Picking up after a flashback to Sméagol/Gollum's discovery of the ring many years earlier, the film then takes us back to the twin stories from Fellowship andThe Lord of the Rings: The Two Towers: Gandalf (Ian McKellen) and company are basking in the glory of victory at Helm's Deep and Isengard, while Frodo (Elijah Wood), Sam (Sean Astin), and Gollum trek toward Mount Doom to destroy the ring.

Continue reading: The Lord of the Rings: The Return of the King Review

Gothika Review


Weak
Having won her Oscar, banged Bond, played a superhero, and had her scrapes with the tabloids, there was only one glaring omission in Halle Berry's Hollywood resume (besides making her London theatrical debut), and that is: horror movie scream queen. Sure, Gothika's not Scream or Halloween 17: Chucky's Divorcee - there's a little more to it than that - but a good part of Ms. Berry's screen time is taken up with flailing her arms and screaming wildly while being pinned down by mental health aides and an injection-happy nurse. All in all, she's quite successful at it; this may not seem like the highest praise, but since you never quite know what kind of manure the studios are going to try and pass off as a horror or thriller flick these days, one has to lower the bar.

Gothika does its damn best to convince us that Berry, as Miranda Grey, is quite the serious prison therapist, sitting straight-faced through her sessions with insane convict Chloe Sava. (That's more than the audience can do, watching poor Penélope Cruz, as Chloe, actually try to act.) Dour-faced as she is, Grey seems to love her job, having a loving husband (Charles S. Dutton) as her boss at the women's prison, and a funny co-worker (Robert Downey Jr) who has a pretty serious crush on her. Then, driving home one rainy night, she crashes her car to avoid a girl standing in the rain. She then walks up to the crazed-looking girl, who then bursts into flames. Grey wakes up in one of the observation cells at the prison three days later, unsure if what happened was a dream, only to be told that she's been there three days and that she killed her husband.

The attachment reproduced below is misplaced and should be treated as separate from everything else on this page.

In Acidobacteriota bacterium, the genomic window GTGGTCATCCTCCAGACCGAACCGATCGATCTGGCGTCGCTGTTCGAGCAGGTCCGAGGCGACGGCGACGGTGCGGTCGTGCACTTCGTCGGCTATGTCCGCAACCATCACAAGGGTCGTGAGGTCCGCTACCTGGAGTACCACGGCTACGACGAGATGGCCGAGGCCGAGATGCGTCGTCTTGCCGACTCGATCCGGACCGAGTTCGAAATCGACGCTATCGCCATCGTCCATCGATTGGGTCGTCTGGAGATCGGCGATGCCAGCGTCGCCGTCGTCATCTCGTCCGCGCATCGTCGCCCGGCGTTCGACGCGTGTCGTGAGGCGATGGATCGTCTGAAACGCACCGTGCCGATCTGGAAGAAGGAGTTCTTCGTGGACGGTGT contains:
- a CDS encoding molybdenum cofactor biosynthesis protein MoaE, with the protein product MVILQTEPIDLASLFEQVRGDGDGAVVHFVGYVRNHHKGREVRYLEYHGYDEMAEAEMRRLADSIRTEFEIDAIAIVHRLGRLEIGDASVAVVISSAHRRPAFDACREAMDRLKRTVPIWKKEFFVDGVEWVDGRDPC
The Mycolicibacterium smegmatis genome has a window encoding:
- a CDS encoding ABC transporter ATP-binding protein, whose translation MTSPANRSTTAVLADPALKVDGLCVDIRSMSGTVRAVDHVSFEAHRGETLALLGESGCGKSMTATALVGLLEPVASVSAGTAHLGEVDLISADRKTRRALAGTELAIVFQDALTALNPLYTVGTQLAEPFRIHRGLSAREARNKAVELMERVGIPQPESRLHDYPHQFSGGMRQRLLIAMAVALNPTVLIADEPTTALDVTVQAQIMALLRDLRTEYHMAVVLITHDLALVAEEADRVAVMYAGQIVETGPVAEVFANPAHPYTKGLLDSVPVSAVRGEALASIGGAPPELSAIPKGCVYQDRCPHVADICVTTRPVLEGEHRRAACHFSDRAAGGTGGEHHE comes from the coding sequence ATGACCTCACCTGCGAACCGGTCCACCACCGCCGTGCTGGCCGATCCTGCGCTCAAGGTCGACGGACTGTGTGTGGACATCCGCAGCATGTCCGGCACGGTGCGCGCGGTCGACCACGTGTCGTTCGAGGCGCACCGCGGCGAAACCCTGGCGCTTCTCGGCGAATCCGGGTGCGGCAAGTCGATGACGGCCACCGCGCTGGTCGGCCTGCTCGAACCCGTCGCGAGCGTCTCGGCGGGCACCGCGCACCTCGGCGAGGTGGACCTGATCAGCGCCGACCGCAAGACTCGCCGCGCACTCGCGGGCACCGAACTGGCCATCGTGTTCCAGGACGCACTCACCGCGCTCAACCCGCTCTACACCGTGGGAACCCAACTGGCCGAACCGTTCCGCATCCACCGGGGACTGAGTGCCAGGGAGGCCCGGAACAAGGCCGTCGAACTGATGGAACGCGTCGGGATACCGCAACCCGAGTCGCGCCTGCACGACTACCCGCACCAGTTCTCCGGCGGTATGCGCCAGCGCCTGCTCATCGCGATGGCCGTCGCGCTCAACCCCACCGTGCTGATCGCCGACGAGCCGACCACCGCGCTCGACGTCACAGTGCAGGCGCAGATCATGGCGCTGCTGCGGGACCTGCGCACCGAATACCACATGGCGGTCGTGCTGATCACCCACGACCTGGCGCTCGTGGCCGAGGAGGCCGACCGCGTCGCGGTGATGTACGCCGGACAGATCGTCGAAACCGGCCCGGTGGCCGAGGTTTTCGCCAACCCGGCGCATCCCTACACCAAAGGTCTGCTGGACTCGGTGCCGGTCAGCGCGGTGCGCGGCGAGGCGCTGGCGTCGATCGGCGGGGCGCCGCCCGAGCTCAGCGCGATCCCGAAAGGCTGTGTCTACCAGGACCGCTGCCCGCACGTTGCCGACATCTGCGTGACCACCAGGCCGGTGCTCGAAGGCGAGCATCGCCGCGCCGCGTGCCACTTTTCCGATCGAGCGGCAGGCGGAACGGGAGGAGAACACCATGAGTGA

Continue reading: Gothika Review

The Scorpion King Review


Unbearable
The Rock: One name symbolizes everything that can be defined as the stereotypical American male. Why? He's a gruff, tough-as-nails, merciless, and sexually magnetic savior of the free world. And he's huge on TV. And sure enough, The Scorpion King - the latest installment in the mind-numbing, insanely profitable Mummy series - is pure trash. Starring the aforementioned WWF superstar, The Scorpion King is filmmaking at its worst.

The Scorpion King ably rehashes the plots of the variety of other, better films including Gladiator, the Indiana Jones series, Flash Gordon, Beastmaster, and even The Goonies. Set 5,000 years ago, a warlord named Memnon (Steven Brand), acting on crazed Napoleonic urges, ravages the land and bends its people into totalitarian rule. With the aid of a seer who foretells the future, Memnon stands invincible against all aggressors.

Continue reading: The Scorpion King Review

The Lord of the Rings: The Return of the King Review


Excellent
Peter Jackson returns with his third and final installment in The Lord of the Rings trilogy with the explosive - and exhausting - conclusion to his acclaimed series. Let's cut to the chase: Jackson's final entry is the best of the series, largely thanks to his pushing the boundaries of digital effects to their very limits.

Picking up after a flashback to Sméagol/Gollum's discovery of the ring many years earlier, the film then takes us back to the twin stories from Fellowship and The Two Towers: Gandalf (Ian McKellen) and company are basking in the glory of victory at Helm's Deep and Isengard, while Frodo (Elijah Wood), Sam (Sean Astin), and Gollum trek toward Mount Doom to destroy the ring.

Continue reading: The Lord of the Rings: The Return of the King Review

True Crime Review


Good
How'd I miss this one on the big screen? True Crime may have that feel of typical Clint Eastwood-self-promotion, but it is ultimately a considerably gripping meditation on the press and its role in the legal system. While elements feel a bit too much like Dead Man Walking, some excellent performances by Eastwood, Leary, and Woods make this a film worth watching. The story can be tepid and predictable at times, but overall it's a credible stab at crafting a legal thriller.
Bernard Hill